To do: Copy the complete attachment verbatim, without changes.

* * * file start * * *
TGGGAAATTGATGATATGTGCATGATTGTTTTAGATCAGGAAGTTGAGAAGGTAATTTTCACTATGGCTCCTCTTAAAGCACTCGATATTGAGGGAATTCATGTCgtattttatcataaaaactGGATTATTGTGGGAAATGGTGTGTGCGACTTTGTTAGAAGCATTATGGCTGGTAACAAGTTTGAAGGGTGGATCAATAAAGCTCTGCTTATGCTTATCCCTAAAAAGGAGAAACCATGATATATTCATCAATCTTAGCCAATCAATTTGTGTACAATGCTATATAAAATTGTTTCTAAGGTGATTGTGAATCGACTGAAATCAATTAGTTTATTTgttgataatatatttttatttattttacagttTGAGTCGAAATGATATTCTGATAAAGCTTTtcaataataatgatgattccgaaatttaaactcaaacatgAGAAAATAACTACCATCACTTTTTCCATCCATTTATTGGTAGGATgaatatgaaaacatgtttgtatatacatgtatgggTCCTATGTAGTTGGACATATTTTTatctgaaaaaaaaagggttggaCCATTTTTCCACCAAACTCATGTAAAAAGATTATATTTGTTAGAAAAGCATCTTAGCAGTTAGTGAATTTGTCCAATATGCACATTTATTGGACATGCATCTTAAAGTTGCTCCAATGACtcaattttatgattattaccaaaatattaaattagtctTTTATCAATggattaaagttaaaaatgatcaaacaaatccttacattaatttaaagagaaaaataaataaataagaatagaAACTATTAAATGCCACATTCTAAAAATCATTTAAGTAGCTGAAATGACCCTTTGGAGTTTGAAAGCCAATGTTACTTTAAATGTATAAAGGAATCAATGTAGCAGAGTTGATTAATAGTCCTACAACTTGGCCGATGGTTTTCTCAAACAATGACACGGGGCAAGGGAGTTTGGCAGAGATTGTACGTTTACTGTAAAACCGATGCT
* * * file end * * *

TGGGAAATTGATGATATGTGCATGATTGTTTTAGATCAGGAAGTTGAGAAGGTAATTTTCACTATGGCTCCTCTTAAAGCACTCGATATTGAGGGAATTCATGTCgtattttatcataaaaactGGATTATTGTGGGAAATGGTGTGTGCGACTTTGTTAGAAGCATTATGGCTGGTAACAAGTTTGAAGGGTGGATCAATAAAGCTCTGCTTATGCTTATCCCTAAAAAGGAGAAACCATGATATATTCATCAATCTTAGCCAATCAATTTGTGTACAATGCTATATAAAATTGTTTCTAAGGTGATTGTGAATCGACTGAAATCAATTAGTTTATTTgttgataatatatttttatttattttacagttTGAGTCGAAATGATATTCTGATAAAGCTTTtcaataataatgatgattccgaaatttaaactcaaacatgAGAAAATAACTACCATCACTTTTTCCATCCATTTATTGGTAGGATgaatatgaaaacatgtttgtatatacatgtatgggTCCTATGTAGTTGGACATATTTTTatctgaaaaaaaaagggttggaCCATTTTTCCACCAAACTCATGTAAAAAGATTATATTTGTTAGAAAAGCATCTTAGCAGTTAGTGAATTTGTCCAATATGCACATTTATTGGACATGCATCTTAAAGTTGCTCCAATGACtcaattttatgattattaccaaaatattaaattagtctTTTATCAATggattaaagttaaaaatgatcaaacaaatccttacattaatttaaagagaaaaataaataaataagaatagaAACTATTAAATGCCACATTCTAAAAATCATTTAAGTAGCTGAAATGACCCTTTGGAGTTTGAAAGCCAATGTTACTTTAAATGTATAAAGGAATCAATGTAGCAGAGTTGATTAATAGTCCTACAACTTGGCCGATGGTTTTCTCAAACAATGACACGGGGCAAGGGAGTTTGGCAGAGATTGTACGTTTACTGTAAAACCGATGCT